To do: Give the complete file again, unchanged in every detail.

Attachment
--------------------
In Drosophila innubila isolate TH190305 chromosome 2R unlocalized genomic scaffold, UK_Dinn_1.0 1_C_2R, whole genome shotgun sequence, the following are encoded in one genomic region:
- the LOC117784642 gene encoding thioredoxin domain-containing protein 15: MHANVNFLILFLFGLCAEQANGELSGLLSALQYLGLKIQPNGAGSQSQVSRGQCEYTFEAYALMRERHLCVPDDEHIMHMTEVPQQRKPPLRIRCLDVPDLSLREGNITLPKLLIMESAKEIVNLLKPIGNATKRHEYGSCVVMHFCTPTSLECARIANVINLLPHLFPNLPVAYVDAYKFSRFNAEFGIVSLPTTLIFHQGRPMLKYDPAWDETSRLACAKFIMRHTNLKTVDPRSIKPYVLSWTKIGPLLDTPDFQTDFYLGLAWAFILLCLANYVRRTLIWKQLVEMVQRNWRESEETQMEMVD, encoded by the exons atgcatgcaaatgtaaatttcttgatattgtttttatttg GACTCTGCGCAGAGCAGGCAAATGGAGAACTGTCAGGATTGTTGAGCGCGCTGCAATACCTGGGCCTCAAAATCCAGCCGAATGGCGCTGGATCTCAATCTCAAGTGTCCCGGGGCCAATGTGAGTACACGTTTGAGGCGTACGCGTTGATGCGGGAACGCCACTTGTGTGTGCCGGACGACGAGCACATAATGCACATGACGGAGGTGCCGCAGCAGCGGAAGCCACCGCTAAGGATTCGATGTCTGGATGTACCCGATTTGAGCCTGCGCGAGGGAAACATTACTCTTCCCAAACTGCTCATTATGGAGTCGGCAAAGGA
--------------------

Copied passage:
In Drosophila innubila isolate TH190305 chromosome 2R unlocalized genomic scaffold, UK_Dinn_1.0 1_C_2R, whole genome shotgun sequence, the following are encoded in one genomic region:
- the LOC117784642 gene encoding thioredoxin domain-containing protein 15: MHANVNFLILFLFGLCAEQANGELSGLLSALQYLGLKIQPNGAGSQSQVSRGQCEYTFEAYALMRERHLCVPDDEHIMHMTEVPQQRKPPLRIRCLDVPDLSLREGNITLPKLLIMESAKEIVNLLKPIGNATKRHEYGSCVVMHFCTPTSLECARIANVINLLPHLFPNLPVAYVDAYKFSRFNAEFGIVSLPTTLIFHQGRPMLKYDPAWDETSRLACAKFIMRHTNLKTVDPRSIKPYVLSWTKIGPLLDTPDFQTDFYLGLAWAFILLCLANYVRRTLIWKQLVEMVQRNWRESEETQMEMVD, encoded by the exons atgcatgcaaatgtaaatttcttgatattgtttttatttg GACTCTGCGCAGAGCAGGCAAATGGAGAACTGTCAGGATTGTTGAGCGCGCTGCAATACCTGGGCCTCAAAATCCAGCCGAATGGCGCTGGATCTCAATCTCAAGTGTCCCGGGGCCAATGTGAGTACACGTTTGAGGCGTACGCGTTGATGCGGGAACGCCACTTGTGTGTGCCGGACGACGAGCACATAATGCACATGACGGAGGTGCCGCAGCAGCGGAAGCCACCGCTAAGGATTCGATGTCTGGATGTACCCGATTTGAGCCTGCGCGAGGGAAACATTACTCTTCCCAAACTGCTCATTATGGAGTCGGCAAAGGA